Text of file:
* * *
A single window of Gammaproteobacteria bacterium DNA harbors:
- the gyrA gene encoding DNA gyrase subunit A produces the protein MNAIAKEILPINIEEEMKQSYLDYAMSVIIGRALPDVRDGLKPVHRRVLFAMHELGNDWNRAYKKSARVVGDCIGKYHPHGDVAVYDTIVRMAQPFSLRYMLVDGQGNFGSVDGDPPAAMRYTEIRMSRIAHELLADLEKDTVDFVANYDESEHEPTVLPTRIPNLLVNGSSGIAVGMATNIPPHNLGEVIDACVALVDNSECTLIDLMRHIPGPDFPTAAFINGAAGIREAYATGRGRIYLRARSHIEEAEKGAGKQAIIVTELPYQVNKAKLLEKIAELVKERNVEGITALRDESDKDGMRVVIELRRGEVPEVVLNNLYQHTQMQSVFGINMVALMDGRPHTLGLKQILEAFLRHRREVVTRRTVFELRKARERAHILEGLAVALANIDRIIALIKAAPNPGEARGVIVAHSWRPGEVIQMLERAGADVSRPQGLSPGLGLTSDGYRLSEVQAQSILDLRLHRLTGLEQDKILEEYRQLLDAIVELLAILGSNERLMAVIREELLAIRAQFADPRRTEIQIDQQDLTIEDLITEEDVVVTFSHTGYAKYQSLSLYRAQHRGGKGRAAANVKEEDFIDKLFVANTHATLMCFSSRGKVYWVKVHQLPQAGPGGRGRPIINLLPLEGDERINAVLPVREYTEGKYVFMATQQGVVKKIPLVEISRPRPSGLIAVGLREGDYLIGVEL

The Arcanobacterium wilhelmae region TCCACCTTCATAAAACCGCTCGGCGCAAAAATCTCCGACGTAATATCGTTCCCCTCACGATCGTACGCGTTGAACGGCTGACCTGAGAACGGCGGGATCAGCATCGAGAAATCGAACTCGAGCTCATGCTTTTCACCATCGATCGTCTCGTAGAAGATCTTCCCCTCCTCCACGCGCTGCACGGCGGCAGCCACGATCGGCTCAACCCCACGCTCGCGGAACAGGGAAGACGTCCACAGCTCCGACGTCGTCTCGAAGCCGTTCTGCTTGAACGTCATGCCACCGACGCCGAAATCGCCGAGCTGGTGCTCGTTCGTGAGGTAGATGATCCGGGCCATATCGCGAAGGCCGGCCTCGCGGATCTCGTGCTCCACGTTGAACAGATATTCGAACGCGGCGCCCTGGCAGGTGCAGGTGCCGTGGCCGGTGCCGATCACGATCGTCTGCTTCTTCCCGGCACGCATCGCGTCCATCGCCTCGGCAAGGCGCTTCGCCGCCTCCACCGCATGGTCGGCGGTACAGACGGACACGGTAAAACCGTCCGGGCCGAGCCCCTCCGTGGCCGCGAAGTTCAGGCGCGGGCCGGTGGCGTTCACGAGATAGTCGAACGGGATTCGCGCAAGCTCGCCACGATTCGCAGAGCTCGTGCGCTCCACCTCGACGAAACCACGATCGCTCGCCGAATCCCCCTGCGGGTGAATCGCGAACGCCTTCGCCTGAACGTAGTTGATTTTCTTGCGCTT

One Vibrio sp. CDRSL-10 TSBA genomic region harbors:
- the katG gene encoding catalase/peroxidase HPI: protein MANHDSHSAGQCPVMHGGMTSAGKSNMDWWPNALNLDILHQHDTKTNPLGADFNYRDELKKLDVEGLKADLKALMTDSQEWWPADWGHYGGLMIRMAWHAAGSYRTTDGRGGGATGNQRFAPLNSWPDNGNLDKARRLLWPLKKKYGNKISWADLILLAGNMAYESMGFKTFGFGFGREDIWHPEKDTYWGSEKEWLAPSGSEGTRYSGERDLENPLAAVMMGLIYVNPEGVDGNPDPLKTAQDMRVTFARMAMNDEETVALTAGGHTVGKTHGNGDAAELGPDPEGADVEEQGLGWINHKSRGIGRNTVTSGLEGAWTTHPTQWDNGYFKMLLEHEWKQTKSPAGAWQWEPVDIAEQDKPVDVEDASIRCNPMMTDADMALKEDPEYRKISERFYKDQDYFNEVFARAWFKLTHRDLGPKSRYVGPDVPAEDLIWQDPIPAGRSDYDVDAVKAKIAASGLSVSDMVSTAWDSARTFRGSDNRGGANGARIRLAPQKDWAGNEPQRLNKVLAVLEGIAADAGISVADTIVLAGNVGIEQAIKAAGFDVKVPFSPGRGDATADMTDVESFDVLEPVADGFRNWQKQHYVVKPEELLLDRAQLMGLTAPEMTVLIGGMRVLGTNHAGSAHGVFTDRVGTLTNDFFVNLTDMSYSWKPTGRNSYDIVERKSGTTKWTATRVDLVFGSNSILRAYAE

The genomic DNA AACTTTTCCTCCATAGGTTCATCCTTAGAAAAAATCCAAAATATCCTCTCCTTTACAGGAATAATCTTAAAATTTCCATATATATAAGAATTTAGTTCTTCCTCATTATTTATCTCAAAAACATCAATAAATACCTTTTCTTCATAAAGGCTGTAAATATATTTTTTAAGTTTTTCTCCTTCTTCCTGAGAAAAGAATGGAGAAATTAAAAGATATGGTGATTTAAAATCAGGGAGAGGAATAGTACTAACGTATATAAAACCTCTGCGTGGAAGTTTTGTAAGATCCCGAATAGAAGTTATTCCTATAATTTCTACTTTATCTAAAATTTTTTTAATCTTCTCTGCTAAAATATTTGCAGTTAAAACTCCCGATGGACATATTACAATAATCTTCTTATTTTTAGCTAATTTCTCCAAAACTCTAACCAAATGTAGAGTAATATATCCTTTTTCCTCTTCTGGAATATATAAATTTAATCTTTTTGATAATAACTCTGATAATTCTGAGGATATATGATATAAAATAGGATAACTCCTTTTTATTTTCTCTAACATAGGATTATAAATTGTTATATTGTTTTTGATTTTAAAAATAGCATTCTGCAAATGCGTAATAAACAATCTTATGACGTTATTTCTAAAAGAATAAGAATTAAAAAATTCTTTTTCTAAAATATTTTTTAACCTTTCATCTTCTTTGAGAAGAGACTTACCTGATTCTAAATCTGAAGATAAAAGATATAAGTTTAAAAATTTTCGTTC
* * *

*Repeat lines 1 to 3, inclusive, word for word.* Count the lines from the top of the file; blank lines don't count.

A single window of Gammaproteobacteria bacterium DNA harbors:
- the gyrA gene encoding DNA gyrase subunit A produces the protein MNAIAKEILPINIEEEMKQSYLDYAMSVIIGRALPDVRDGLKPVHRRVLFAMHELGNDWNRAYKKSARVVGDCIGKYHPHGDVAVYDTIVRMAQPFSLRYMLVDGQGNFGSVDGDPPAAMRYTEIRMSRIAHELLADLEKDTVDFVANYDESEHEPTVLPTRIPNLLVNGSSGIAVGMATNIPPHNLGEVIDACVALVDNSECTLIDLMRHIPGPDFPTAAFINGAAGIREAYATGRGRIYLRARSHIEEAEKGAGKQAIIVTELPYQVNKAKLLEKIAELVKERNVEGITALRDESDKDGMRVVIELRRGEVPEVVLNNLYQHTQMQSVFGINMVALMDGRPHTLGLKQILEAFLRHRREVVTRRTVFELRKARERAHILEGLAVALANIDRIIALIKAAPNPGEARGVIVAHSWRPGEVIQMLERAGADVSRPQGLSPGLGLTSDGYRLSEVQAQSILDLRLHRLTGLEQDKILEEYRQLLDAIVELLAILGSNERLMAVIREELLAIRAQFADPRRTEIQIDQQDLTIEDLITEEDVVVTFSHTGYAKYQSLSLYRAQHRGGKGRAAANVKEEDFIDKLFVANTHATLMCFSSRGKVYWVKVHQLPQAGPGGRGRPIINLLPLEGDERINAVLPVREYTEGKYVFMATQQGVVKKIPLVEISRPRPSGLIAVGLREGDYLIGVEL

The Arcanobacterium wilhelmae region TCCACCTTCATAAAACCGCTCGGCGCAAAAATCTCCGACGTAATATCGTTCCCCTCACGATCGTACGCGTTGAACGGCTGACCTGAGAACGGCGGGATCAGCATCGAGAAATCGAACTCGAGCTCATGCTTTTCACCATCGATCGTCTCGTAGAAGATCTTCCCCTCCTCCACGCGCTGCACGGCGGCAGCCACGATCGGCTCAACCCCACGCTCGCGGAACAGGGAAGACGTCCACAGCTCCGACGTCGTCTCGAAGCCGTTCTGCTTGAACGTCATGCCACCGACGCCGAAATCGCCGAGCTGGTGCTCGTTCGTGAGGTAGATGATCCGGGCCATATCGCGAAGGCCGGCCTCGCGGATCTCGTGCTCCACGTTGAACAGATATTCGAACGCGGCGCCCTGGCAGGTGCAGGTGCCGTGGCCGGTGCCGATCACGATCGTCTGCTTCTTCCCGGCACGCATCGCGTCCATCGCCTCGGCAAGGCGCTTCGCCGCCTCCACCGCATGGTCGGCGGTACAGACGGACACGGTAAAACCGTCCGGGCCGAGCCCCTCCGTGGCCGCGAAGTTCAGGCGCGGGCCGGTGGCGTTCACGAGATAGTCGAACGGGATTCGCGCAAGCTCGCCACGATTCGCAGAGCTCGTGCGCTCCACCTCGACGAAACCACGATCGCTCGCCGAATCCCCCTGCGGGTGAATCGCGAACGCCTTCGCCTGAACGTAGTTGATTTTCTTGCGCTT